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Artist Spotlight: Sara Neuhart

Sara Neuhart is a San Francisco based artist who thrives on creating work that not only challenges the way we think about the world today but also how we see it in the future.  

Sara Neuhart is an Art Director and Designer currently living in San Francisco who thrives on creating work that not only challenges the way we think about the world today but also how we see it in the future.

How has your lived experience shaped your practice?
I grew up in a military family moving every handful of years until I reached my teens. At a young age I had to learn to adapt quickly to my changing surroundings, friend groups, and schools. It wasn’t easy having indirect exposure to war but I was able to gain a unique set of skills and points of view that have shaped who I am today. 

What are some of your biggest influences and motivations in your work? What issues are you passionate about working on?
My biggest motivation is to create work that connects with others in hopes of sparking meaningful change. Current events and politics affect us all whether we decide to participate in them or not. I want to reflect these moments in time as reminders of how we got here and how together, we can create the urgency to affect what needs to change for the future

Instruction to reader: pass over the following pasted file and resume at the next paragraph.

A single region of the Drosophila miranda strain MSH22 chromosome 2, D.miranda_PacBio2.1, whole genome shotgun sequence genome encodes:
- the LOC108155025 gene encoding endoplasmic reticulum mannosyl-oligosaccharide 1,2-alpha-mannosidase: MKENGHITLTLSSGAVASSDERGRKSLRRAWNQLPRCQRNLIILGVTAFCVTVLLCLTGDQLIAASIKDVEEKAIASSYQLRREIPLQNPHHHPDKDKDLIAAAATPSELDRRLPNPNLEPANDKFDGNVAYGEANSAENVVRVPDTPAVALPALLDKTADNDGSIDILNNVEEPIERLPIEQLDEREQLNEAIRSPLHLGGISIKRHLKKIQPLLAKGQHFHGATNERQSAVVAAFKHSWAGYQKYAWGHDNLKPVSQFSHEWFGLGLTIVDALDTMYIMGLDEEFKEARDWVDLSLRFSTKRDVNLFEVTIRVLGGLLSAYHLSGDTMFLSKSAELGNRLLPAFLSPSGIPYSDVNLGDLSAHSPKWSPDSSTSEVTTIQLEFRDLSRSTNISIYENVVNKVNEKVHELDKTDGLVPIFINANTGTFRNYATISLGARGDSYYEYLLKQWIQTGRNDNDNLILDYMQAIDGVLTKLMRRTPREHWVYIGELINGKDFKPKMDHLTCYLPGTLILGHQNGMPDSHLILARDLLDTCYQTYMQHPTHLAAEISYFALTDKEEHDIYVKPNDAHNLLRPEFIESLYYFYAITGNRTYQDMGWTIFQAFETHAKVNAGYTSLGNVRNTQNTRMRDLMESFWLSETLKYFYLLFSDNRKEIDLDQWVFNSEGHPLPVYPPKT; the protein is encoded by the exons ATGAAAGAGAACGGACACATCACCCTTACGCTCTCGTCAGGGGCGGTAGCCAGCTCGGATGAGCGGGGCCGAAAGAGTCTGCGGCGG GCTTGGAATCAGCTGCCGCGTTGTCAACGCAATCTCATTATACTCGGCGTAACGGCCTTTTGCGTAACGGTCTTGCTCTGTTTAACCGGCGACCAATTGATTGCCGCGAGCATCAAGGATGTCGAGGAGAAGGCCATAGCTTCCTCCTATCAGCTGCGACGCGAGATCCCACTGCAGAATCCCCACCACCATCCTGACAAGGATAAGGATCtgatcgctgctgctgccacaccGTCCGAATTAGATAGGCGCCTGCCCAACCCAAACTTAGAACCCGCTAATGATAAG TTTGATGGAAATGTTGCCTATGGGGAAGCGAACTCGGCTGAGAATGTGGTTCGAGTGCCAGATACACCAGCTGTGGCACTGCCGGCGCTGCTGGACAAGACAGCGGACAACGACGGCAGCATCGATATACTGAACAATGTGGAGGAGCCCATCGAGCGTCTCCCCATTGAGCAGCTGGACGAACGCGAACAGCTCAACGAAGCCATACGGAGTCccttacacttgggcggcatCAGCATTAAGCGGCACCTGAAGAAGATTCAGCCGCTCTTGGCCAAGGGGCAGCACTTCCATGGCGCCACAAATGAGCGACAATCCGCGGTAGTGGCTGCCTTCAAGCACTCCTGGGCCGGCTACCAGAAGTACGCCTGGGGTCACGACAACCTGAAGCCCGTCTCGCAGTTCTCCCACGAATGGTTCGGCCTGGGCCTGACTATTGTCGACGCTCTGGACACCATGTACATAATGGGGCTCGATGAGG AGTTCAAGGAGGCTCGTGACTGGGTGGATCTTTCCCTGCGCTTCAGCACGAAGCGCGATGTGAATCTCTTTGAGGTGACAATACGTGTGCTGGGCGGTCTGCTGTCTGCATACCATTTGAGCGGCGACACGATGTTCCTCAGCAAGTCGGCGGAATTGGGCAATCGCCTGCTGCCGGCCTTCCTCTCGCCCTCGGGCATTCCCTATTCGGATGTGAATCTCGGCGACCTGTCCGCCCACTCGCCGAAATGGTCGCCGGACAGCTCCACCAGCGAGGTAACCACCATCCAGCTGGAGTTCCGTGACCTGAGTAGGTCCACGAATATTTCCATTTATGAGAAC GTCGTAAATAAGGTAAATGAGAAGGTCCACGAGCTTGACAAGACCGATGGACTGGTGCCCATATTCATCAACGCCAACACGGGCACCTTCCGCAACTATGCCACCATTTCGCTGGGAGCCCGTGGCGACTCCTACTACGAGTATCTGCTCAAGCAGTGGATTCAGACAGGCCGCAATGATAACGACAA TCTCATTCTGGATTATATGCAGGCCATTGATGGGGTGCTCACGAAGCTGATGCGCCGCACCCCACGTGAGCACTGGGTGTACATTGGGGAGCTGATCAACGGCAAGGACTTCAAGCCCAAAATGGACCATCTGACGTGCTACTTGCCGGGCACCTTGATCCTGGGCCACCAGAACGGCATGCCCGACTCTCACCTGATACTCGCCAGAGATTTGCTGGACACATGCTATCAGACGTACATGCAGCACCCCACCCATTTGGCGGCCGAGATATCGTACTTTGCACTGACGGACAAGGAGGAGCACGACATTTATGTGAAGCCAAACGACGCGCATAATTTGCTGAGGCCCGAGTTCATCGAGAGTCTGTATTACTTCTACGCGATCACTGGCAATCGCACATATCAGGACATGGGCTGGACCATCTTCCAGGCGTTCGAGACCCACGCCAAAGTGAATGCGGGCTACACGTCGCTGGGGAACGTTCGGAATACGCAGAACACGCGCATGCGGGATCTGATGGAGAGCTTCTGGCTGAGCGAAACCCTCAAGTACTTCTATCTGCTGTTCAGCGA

Can you tell us more about your focus on surrealism?
Surrealism lets me break out of reality by creating harder hitting visuals that force the viewer to think about what they are experiencing.

Where are you based and what excites you about the creative community around you?
I’m based in San Francisco where I’m surrounded by incredible views, architecture, and artists from all over the world. Just by walking down Clarion Alley, you’re immersed in mural art with themes supporting social, economic, racial, and environmental justice. It’s highly motivating to see the human experience reflected in our very streets through this kind of community collaboration. 

See more of Sara’s work HERE

Two generations of Filipino climate fighters on their battles with the government ‘Small but mighty’: Shopping independent as an act of political resistance Why reimagining our education system will be key to our climate solutions Resisting tokenism, and why “write what you know” has its limits Imagining the future through legacies of the past Juno Roche has become “belligerently joyful” Ìyá ≠ Mother: Making a Yoruba sense of motherhood The Scottish collectives taking the ego out of architecture Culture as controversy What’s hotter in bed than open communication?